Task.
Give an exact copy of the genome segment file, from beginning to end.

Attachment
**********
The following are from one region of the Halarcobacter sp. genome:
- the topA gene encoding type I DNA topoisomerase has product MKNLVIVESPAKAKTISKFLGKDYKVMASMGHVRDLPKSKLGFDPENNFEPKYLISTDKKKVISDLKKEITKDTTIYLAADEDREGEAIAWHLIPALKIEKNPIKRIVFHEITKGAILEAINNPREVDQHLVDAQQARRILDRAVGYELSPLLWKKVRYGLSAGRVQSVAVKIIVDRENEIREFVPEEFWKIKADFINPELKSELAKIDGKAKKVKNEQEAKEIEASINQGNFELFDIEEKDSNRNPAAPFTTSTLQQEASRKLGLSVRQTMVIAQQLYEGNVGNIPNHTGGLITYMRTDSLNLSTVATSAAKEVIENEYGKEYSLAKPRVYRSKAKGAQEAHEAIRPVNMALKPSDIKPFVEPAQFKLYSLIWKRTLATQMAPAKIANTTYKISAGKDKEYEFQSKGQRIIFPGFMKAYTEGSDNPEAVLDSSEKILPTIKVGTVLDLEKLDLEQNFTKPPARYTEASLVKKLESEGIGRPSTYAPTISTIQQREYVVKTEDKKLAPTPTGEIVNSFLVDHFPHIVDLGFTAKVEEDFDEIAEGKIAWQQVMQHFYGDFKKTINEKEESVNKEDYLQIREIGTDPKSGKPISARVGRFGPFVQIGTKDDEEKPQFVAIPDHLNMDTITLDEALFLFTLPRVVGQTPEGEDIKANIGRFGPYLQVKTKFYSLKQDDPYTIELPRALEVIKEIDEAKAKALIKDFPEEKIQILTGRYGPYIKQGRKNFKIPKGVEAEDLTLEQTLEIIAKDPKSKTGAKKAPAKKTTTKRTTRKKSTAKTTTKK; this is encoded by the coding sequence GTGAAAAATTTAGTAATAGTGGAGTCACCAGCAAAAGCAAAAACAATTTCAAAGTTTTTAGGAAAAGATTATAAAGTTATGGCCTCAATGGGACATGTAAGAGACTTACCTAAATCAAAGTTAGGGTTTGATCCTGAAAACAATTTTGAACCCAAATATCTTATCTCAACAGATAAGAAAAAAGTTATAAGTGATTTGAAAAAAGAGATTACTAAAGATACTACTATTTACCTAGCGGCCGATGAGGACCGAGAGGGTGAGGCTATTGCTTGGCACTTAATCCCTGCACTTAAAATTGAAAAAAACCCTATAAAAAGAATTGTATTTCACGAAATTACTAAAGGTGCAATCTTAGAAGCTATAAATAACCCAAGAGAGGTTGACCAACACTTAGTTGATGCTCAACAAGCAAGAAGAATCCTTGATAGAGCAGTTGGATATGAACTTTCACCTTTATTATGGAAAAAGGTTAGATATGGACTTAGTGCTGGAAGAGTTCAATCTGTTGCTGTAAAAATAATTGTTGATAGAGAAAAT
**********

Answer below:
The following are from one region of the Halarcobacter sp. genome:
- the topA gene encoding type I DNA topoisomerase has product MKNLVIVESPAKAKTISKFLGKDYKVMASMGHVRDLPKSKLGFDPENNFEPKYLISTDKKKVISDLKKEITKDTTIYLAADEDREGEAIAWHLIPALKIEKNPIKRIVFHEITKGAILEAINNPREVDQHLVDAQQARRILDRAVGYELSPLLWKKVRYGLSAGRVQSVAVKIIVDRENEIREFVPEEFWKIKADFINPELKSELAKIDGKAKKVKNEQEAKEIEASINQGNFELFDIEEKDSNRNPAAPFTTSTLQQEASRKLGLSVRQTMVIAQQLYEGNVGNIPNHTGGLITYMRTDSLNLSTVATSAAKEVIENEYGKEYSLAKPRVYRSKAKGAQEAHEAIRPVNMALKPSDIKPFVEPAQFKLYSLIWKRTLATQMAPAKIANTTYKISAGKDKEYEFQSKGQRIIFPGFMKAYTEGSDNPEAVLDSSEKILPTIKVGTVLDLEKLDLEQNFTKPPARYTEASLVKKLESEGIGRPSTYAPTISTIQQREYVVKTEDKKLAPTPTGEIVNSFLVDHFPHIVDLGFTAKVEEDFDEIAEGKIAWQQVMQHFYGDFKKTINEKEESVNKEDYLQIREIGTDPKSGKPISARVGRFGPFVQIGTKDDEEKPQFVAIPDHLNMDTITLDEALFLFTLPRVVGQTPEGEDIKANIGRFGPYLQVKTKFYSLKQDDPYTIELPRALEVIKEIDEAKAKALIKDFPEEKIQILTGRYGPYIKQGRKNFKIPKGVEAEDLTLEQTLEIIAKDPKSKTGAKKAPAKKTTTKRTTRKKSTAKTTTKK; this is encoded by the coding sequence GTGAAAAATTTAGTAATAGTGGAGTCACCAGCAAAAGCAAAAACAATTTCAAAGTTTTTAGGAAAAGATTATAAAGTTATGGCCTCAATGGGACATGTAAGAGACTTACCTAAATCAAAGTTAGGGTTTGATCCTGAAAACAATTTTGAACCCAAATATCTTATCTCAACAGATAAGAAAAAAGTTATAAGTGATTTGAAAAAAGAGATTACTAAAGATACTACTATTTACCTAGCGGCCGATGAGGACCGAGAGGGTGAGGCTATTGCTTGGCACTTAATCCCTGCACTTAAAATTGAAAAAAACCCTATAAAAAGAATTGTATTTCACGAAATTACTAAAGGTGCAATCTTAGAAGCTATAAATAACCCAAGAGAGGTTGACCAACACTTAGTTGATGCTCAACAAGCAAGAAGAATCCTTGATAGAGCAGTTGGATATGAACTTTCACCTTTATTATGGAAAAAGGTTAGATATGGACTTAGTGCTGGAAGAGTTCAATCTGTTGCTGTAAAAATAATTGTTGATAGAGAAAAT